I visited Kyoto Imperial Palace or Kyoto Gosho on my first day in Kyoto. It’s magnificent, especially to those who like formal Japanese architecture, but the impression was quickly overshadowed by the places I saw later on. Kyoto Gosho started its existence in the 8th century as one of the spare palaces where the emperor could crash when his main palace was burned, which used to happen a lot. It is surrounded by an earthen wall, bits of which can be seen in the left and right images bellow. Left image shows Kenreimon gate and right image shows Kenshunmon gate. They are two of the five gates in the outer wall of the palace. The centre image shows Jomeimon gate in the inner wall surrounding the front garden (Dantei) of the main palace building (Shishiden).
The palace grounds have many impressive buildings and when I started writing this post I realised that I wasn’t paying enough attention to them. I was mostly looking at the garden. Because of this, the post contains only random examples of the Kyoto Gosho architecture. The building in the left image below is the royal carriage entrance Shinmikurumayose. The right image below shows Seiryoden, which used to be the Emperor’s residence. There are two lattice cubicles in front of Seiryoden with kuretake and kawatake varieties of bamboo. This building is mentioned in ‘The Tale of Genji’.
Leftmost image below shows Okurumayose entrance of Shodaibunoma building, which was used as a waiting area before the audience with the emperor. Shodaibunoma has three waiting rooms named after the subject of the paintings on their sliding doors. They are the Tiger Room, the Crane Room and the Cherry Room. Images below show some of the paintings.
Images below show the detail of few other buildings.
As mentioned above, I was interested in the gardens more than the buildings and the main garden of Kyoto Gosho is Oikeniwa (images below).
Oikeniwa is designed around a pond with a couple of islands, which are connected to the shore by bridges (image above and below).
The bridges were quite diverse, formal and informal in terms of style, as well as stone, earthen and timber in terms of materials. Some of them are shown in the images below. My favourite was Keyakibashi bridge shown in the top left image.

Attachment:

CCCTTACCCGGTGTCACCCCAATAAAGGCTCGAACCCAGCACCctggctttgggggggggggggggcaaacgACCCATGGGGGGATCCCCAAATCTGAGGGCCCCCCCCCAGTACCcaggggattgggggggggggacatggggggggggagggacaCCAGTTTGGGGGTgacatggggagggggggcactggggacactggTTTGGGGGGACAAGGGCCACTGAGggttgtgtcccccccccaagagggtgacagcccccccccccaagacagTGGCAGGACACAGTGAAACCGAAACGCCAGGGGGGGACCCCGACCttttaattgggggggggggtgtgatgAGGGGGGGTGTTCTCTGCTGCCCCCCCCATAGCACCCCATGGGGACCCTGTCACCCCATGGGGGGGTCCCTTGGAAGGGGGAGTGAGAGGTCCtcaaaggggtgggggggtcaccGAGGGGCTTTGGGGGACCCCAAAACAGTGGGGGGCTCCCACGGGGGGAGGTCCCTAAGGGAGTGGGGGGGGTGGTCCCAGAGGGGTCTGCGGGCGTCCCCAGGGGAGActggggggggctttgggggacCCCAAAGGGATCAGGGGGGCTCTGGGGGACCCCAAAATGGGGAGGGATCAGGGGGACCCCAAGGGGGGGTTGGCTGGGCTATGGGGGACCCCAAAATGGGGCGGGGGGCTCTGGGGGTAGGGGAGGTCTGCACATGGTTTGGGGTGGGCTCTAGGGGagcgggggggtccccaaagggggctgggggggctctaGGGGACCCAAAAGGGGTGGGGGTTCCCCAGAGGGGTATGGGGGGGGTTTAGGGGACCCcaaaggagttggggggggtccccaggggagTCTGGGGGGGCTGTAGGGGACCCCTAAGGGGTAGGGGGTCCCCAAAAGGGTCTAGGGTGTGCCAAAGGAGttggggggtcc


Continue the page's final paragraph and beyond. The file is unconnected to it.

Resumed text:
Such decided avoidance of repetition is seen the selection of lanterns around the palace grounds (images below). The majority of them are formal to go with the predominantly formal shinden and shoin style architecture. Some of the lanterns were metal (see second and third images from the left).
Finally, a few words about the garden trees in and around Kyoto Gosho. There were some trees of historical significance like the 300-year-old Muku Tree (Aphananthe aspera) of Shimizudani residence (leftmost image below). This tree is all that’s left of a court noble residence. The majority of all trees in Kyoto Gosho grounds have undergone a certain degree of shaping. A sample of such garden trees or niwaki is shown in the images below. Some of them bare a close similarity to bonsai.
Overall, it is worth visiting Kyoto Gosho, especially if you have to go to the Imperial Household Agency to secure passes to other places.
For my other posts on Japanese gardens in Kyoto see the following links:
Katsura Imperial Villa - http://lomov.blogspot.com.au/2012/10/katsura-rikyu.html
Nijo Castle - http://lomov.blogspot.com.au/2012/10/nijo-castle.html